PI is calling on Italy and other EU countries not to export surveillance equipment which is used in violations of human rights. On the day of the launch of the report, Privacy International will be speaking to over 250 government representatives and industry lobbyists in Brussels, discussing amendments to the EU export control regulation recently proposed by the European Commission. Privacy International, other NGOs, and parliamentarians have been calling for the EU to ensure human rights safeguards over the trade in surveillance technology since the Arab Uprising exposed how European companies had been selling sophisticated surveillance technology to security units in authoritarian regimes complicit in human rights violations. A recent report by Privacy International charting the development of the surveillance industry found that over half of the 528 surveillance companies it has identified worldwide are based in the EU.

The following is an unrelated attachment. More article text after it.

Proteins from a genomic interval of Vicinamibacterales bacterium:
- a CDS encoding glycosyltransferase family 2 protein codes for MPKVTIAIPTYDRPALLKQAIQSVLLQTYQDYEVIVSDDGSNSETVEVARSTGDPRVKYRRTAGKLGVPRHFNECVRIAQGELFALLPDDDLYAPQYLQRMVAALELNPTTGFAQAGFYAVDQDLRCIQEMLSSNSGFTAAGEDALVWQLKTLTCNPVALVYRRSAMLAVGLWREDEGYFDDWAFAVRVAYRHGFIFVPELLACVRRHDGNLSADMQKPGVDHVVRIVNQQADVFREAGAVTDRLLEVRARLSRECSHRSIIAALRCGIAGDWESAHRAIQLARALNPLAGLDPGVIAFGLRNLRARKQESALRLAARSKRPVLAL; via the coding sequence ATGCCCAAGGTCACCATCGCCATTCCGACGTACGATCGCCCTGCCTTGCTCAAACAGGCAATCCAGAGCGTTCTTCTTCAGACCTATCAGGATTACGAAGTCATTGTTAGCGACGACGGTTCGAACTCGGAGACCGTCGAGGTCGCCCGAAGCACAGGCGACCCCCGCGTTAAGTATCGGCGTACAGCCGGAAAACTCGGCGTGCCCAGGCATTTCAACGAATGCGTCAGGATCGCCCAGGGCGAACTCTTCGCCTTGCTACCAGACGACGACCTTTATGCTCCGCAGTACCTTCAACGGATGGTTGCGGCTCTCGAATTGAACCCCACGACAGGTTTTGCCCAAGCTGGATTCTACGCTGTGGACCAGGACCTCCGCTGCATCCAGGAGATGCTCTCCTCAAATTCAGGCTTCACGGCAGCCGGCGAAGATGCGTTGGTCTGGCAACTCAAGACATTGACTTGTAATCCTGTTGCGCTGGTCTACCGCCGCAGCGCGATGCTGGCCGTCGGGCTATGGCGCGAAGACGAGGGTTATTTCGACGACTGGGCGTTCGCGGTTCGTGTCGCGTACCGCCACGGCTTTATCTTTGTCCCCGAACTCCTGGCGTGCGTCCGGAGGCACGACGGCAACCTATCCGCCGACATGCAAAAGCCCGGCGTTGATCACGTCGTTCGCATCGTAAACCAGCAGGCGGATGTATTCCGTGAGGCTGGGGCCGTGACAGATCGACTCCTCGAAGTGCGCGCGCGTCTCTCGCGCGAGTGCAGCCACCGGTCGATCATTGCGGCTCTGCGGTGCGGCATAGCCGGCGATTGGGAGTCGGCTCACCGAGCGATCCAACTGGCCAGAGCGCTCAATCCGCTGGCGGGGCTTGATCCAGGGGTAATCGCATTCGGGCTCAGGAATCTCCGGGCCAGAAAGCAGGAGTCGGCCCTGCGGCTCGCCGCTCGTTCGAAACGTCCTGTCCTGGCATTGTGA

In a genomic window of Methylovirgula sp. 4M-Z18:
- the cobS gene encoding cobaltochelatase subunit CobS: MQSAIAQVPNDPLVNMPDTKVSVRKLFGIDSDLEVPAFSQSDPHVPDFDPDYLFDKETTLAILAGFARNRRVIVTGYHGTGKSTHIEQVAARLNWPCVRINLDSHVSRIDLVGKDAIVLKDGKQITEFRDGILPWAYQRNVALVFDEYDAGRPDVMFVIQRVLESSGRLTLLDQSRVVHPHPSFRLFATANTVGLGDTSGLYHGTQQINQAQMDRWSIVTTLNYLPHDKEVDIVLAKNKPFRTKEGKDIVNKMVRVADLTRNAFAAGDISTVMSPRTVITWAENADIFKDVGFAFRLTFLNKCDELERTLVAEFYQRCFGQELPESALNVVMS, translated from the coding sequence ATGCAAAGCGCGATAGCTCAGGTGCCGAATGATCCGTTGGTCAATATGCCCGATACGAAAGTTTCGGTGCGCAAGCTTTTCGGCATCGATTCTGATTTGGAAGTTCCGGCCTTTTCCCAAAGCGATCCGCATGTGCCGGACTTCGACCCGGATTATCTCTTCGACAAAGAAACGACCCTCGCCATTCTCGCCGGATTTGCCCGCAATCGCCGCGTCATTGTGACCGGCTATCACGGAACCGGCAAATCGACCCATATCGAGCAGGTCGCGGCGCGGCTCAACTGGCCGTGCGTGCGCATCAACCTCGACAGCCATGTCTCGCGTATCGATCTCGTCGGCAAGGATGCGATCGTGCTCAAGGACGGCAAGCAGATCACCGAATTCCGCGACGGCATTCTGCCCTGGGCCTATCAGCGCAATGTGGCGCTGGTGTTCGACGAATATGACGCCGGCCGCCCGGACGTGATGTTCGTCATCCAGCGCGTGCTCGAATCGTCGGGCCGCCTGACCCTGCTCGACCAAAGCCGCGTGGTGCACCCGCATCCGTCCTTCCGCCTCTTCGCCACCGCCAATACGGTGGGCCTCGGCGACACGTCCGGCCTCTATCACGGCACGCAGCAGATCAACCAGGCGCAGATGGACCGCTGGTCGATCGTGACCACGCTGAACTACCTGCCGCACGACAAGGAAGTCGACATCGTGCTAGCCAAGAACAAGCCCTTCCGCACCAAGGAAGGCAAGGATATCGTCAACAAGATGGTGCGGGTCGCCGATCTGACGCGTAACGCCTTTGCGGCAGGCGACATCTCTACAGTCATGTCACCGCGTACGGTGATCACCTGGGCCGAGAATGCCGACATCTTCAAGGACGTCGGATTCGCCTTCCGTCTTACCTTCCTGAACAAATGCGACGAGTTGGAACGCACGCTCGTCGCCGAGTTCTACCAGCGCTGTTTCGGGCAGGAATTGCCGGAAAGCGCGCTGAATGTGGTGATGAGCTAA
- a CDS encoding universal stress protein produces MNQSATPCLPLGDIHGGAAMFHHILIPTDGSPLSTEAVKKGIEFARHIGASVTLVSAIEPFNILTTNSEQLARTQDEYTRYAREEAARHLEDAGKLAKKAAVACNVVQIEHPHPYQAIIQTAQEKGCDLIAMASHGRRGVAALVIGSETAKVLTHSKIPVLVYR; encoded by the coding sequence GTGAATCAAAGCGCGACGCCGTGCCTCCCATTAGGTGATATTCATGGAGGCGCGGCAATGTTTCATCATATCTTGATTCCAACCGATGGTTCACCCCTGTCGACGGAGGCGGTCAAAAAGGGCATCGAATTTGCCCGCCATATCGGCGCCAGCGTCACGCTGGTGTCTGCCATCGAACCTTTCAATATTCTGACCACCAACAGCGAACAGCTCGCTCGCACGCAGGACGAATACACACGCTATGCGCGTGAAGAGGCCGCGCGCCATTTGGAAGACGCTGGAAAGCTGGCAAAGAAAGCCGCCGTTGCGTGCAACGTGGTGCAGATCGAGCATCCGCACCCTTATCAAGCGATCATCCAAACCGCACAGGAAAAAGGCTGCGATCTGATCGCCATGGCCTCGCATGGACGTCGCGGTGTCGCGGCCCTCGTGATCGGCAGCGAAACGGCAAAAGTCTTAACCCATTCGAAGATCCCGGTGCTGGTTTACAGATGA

The full report is available here: https://privacyinternational.org/node/1009

Privacy International Research Officer Edin Omanovic said:

“At a time when Syria’s security agencies were known to be repressing civilians, western companies were happy to cash in by providing them some of the most sophisticated surveillance kit available. They were aided by a complex web of intermediaries and accomplices, and the complete absence of any safeguards stopping them.

Sadly, little has changed since then. The demand for surveillance is still happily being met by a willing industry keen to profit from empowering repression.

After years of external pressure, the EU is currently considering whether or not to try and put limitations on the trade. This report serves as a reminder of why.”